When I first started teaching, I’m not even sure I knew what dyslexia was. I took all the required college courses to teach secondary English, I did all of my practicum and student teaching, but dyslexia was never discussed.

I heard of Orton-Gillingham during my second or third year of teaching because one of the teachers in my building used it with her resource students. She knew I was going for my Reading Specialist certification and mentioned that I should take her place when she retires. At the time, I figured I’d be totally prepared to teach those kids because I would be a specialist.

Well, I was definitely wrong.

I live in NJ and have taught in public and charter schools in the state. We have amazing schools.

I have never had professional development through a school that included dyslexia.

I have never worked with a special education teacher to address dyslexic students in my gen. ed classroom.

I have a masters degree in Curriculum/Reading and a NJ and MI Reading Specialist certification, but I was never taught how to help students with dyslexia.

This is a problem.

For the last year and a half I have dived into the world of dyslexia. I started my Orton-Gillingham training online through Orton Gillingham Online Academy, which has been amazing. I can work at my own pace, ask questions in the Facebook group, and have access to incredible materials.

Over the summer I attended webinars through Learning Ally that focused on supporting dyslexic students in the classroom.

As an educator, I’m being open minded. I’m realizing that even at the middle school level we need to be addressing dyslexia in our schools. We need to realize that phonics and learning to read don’t stop in elementary school. We need to stop being afraid to say ‘dyslexia’. We need to train our teachers on what dyslexia looks like and how to help our dyslexic students.

But how do we do that?

By bringing awareness. Dyslexia is not just letters getting jumbled up when a person is reading. It is so, so much more. We need to talk about it. We need educate our teachers about it. We need to stop being afraid of it.

 

My Favorite Literacy Blogs

I love how social media has allowed me to connect with some amazing individuals over the years, and it has also introduced me to incredible members of the literacy world. I look to these fabulous ladies for inspiration and motivation on all things literacy :).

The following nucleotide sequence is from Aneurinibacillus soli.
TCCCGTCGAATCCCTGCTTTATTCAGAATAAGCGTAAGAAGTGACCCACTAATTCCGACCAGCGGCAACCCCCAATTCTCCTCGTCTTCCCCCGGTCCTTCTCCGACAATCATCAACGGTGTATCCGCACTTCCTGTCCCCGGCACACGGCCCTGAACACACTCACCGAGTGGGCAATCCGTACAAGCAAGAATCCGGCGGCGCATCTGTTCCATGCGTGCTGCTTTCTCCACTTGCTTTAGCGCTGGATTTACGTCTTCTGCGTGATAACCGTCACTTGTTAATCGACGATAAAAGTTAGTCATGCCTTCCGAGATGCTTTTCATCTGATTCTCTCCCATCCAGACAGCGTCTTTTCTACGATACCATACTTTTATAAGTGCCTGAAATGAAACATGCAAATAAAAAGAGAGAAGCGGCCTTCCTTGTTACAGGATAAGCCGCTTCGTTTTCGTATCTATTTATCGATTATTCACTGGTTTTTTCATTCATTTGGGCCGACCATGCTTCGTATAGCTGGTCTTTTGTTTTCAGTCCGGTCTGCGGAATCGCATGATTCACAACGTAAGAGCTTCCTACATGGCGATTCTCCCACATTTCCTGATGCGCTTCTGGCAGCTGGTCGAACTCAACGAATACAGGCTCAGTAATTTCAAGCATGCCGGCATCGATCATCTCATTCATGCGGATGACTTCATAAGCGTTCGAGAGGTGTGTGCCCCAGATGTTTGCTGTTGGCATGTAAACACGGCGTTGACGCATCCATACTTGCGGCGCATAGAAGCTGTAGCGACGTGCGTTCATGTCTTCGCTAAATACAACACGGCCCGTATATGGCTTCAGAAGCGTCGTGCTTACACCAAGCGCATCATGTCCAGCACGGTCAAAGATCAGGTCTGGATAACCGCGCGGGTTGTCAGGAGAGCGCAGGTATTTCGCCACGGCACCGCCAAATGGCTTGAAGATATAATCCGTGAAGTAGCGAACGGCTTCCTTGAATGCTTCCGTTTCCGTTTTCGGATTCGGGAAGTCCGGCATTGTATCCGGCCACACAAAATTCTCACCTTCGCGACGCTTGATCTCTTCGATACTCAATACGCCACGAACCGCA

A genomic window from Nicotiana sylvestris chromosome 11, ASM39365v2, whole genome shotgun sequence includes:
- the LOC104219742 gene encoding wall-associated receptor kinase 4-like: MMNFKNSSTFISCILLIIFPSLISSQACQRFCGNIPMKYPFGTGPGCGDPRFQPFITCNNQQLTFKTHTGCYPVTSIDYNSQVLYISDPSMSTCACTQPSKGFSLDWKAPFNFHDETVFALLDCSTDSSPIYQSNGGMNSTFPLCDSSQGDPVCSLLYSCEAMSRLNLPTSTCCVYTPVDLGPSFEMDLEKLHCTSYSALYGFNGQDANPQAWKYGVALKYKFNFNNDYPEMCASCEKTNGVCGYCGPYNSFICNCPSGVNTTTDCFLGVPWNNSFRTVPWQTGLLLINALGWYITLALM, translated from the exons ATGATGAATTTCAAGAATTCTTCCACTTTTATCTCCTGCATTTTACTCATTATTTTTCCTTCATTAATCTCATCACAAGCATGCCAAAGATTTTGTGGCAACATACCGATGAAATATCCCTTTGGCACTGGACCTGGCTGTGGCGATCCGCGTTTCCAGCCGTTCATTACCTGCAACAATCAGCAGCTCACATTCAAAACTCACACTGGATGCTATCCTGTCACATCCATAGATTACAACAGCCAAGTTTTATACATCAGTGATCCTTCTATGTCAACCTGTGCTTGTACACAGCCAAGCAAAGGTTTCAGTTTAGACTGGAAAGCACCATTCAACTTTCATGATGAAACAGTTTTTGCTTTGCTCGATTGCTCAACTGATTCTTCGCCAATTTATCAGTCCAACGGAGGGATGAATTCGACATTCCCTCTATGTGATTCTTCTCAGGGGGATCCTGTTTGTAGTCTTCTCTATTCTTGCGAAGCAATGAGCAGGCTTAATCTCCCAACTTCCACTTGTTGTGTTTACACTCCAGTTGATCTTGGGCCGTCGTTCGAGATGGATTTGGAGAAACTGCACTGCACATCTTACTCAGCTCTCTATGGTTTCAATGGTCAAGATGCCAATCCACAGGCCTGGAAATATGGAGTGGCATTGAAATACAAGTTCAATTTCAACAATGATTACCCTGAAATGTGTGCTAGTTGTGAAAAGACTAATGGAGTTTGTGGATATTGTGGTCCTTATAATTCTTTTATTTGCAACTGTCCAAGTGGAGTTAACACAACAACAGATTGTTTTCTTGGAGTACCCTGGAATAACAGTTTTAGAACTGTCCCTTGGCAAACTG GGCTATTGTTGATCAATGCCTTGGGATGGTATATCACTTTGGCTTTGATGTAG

1. Read Aloud Revival. If you’ve been following my blog, you know I’m OBSESSED with Sarah Mackenzie (see Reading Aloud Resources for Parents post). She is a homeschooling mom who has such an incredible passion for reading with her six kids. Her blog is geared towards families who read at home with their children. One of my favorite things that Mackenzie does is create book lists. Not only does this make life easier for busy families, it provides guidance in creating a culture of reading at home. Mackenzie also has an ah-mazing podcast.
  2. The Literacy Nest.  The last year and half I’ve been immersing myself in dyslexia and Orton-Gillingham. Through this journey I came across Emily Gibbons from The Literacy Nest, who is my guru in the dyslexia world. Her blog includes fabulous tips, strategies, and ideas to help dyslexic students. I love that the information can be used by teachers AND parents. She even has a Teachers Pay Teachers store where you can purchase resources to use with students (click here for the store). I’ve also had the privilege to learn from Emily through Tutor Success Academy and she is just awesome!
  3. Katie McKnight Literacy. I found Dr. Katie McKnight my first year teaching and have been following her ever since. She focuses on secondary (grades 6-12) reading and writing skills for the 21st century. What makes her stand out to me is her constant support for teachers and parents. She has published books, won multiple awards, and has presented all over the US. She even provides professional development online, in webinars, or in person.